COLUMBIA, S.C. (AP) — Starting in October, state employees in South Carolina are entitled to six weeks of parental leave after giving birth or adopting children.

Surrounded by Republican and Democratic lawmakers who worked together to pass the bill, Republican Gov. Henry McMaster held a signing ceremony Thursday for the law he put his signature to back in May.

The law provides the six weeks of leave at full salary for the primary parent or caretaker of a baby and two weeks for the other parent for both natural births and adoptions. It also provides two weeks paid leave for foster parents who take in a new child.

“Mamas and daddies need to be with their babies as much as they can,” McMaster said.

State agencies are being told about the leave and the rules this week, said Karen Wingo, state human resources director at the Department of Administration.

The new law has a special place in her heart because Wingo’s children, now 3 and 5, were born while she worked for the state and she said she did “everything from kissed boo boos and wiped runny noses, dried tears, given snacks, attempted to entertain children” while working.

“One time my 2-year-old decided it was a good time to yell into the phone while I was briefing the governor,” Wingo said. “I know how hard it can be to be a working parent.”

The leave bill is not just good for families, but also helps the state retain its best employees with an extra benefit, Wingo said. The bill is also a great example of what lawmakers can do when they work across party lines to approve policies that make society better, Democratic Rep. Beth Bernstein said.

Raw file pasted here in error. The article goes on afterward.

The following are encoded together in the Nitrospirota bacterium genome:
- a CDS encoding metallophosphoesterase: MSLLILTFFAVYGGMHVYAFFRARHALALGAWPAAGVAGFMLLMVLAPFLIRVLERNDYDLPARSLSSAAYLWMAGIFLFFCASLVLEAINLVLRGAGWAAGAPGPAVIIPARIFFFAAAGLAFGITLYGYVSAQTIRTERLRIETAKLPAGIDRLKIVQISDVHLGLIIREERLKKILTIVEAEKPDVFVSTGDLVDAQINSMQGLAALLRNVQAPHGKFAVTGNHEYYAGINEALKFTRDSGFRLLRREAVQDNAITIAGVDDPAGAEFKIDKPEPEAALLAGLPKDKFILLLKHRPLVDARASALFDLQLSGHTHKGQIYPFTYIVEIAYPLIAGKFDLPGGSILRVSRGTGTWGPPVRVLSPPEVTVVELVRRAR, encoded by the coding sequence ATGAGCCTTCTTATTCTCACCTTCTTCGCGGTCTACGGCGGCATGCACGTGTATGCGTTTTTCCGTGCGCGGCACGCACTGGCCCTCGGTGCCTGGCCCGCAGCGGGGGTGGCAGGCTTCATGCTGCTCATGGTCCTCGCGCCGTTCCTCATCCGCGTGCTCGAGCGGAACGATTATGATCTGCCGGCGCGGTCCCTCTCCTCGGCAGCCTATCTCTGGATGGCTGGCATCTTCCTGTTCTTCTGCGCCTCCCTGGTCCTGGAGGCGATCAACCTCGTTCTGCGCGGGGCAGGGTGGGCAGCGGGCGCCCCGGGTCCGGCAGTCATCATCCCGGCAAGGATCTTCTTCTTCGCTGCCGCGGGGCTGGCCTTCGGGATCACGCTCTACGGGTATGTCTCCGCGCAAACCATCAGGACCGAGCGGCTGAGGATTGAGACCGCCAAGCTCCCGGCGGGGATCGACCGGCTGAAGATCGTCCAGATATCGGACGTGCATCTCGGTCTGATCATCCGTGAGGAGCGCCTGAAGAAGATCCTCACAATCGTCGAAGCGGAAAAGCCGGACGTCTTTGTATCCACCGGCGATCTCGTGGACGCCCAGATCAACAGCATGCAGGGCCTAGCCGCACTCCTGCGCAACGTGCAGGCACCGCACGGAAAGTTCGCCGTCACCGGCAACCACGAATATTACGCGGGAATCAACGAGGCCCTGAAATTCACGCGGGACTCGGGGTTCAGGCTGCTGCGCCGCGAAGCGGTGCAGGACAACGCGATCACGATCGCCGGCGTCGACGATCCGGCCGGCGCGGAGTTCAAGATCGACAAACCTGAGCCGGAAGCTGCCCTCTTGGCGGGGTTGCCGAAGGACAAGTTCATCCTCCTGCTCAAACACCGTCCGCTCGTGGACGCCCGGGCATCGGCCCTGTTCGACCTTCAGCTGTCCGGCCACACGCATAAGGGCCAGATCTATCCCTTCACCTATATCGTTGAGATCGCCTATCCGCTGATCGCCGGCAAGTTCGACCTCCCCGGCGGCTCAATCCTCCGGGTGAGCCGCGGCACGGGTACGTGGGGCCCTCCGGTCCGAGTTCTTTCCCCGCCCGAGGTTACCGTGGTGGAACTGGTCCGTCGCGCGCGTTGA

“Bonding time is crucial,” Bernstein said.

The House approved 12 weeks of leave, but senators had to work to get their body to agree to six, Democratic Sen. Darrell Jackson said.

Jackson backed the bill after a woman in his office who looked too sick to work as her pregnancy ended told him she had to save every sick day and vacation day she could to spend just a few weeks with her new baby.

As the Republican-dominated General Assembly considers a near-total abortion ban, Jackson said they need to consider bumping leave up to 12 weeks and take other steps to ensure health and child care to support children after they are born.

“I would challenge us to be pro-quality life,” Jackson said.

The governor said he is willing to consider expanding leave if lawmakers decide to support it next year.

“We’ll see what the other priorities are. It’s a good idea. I like it,” McMaster said.

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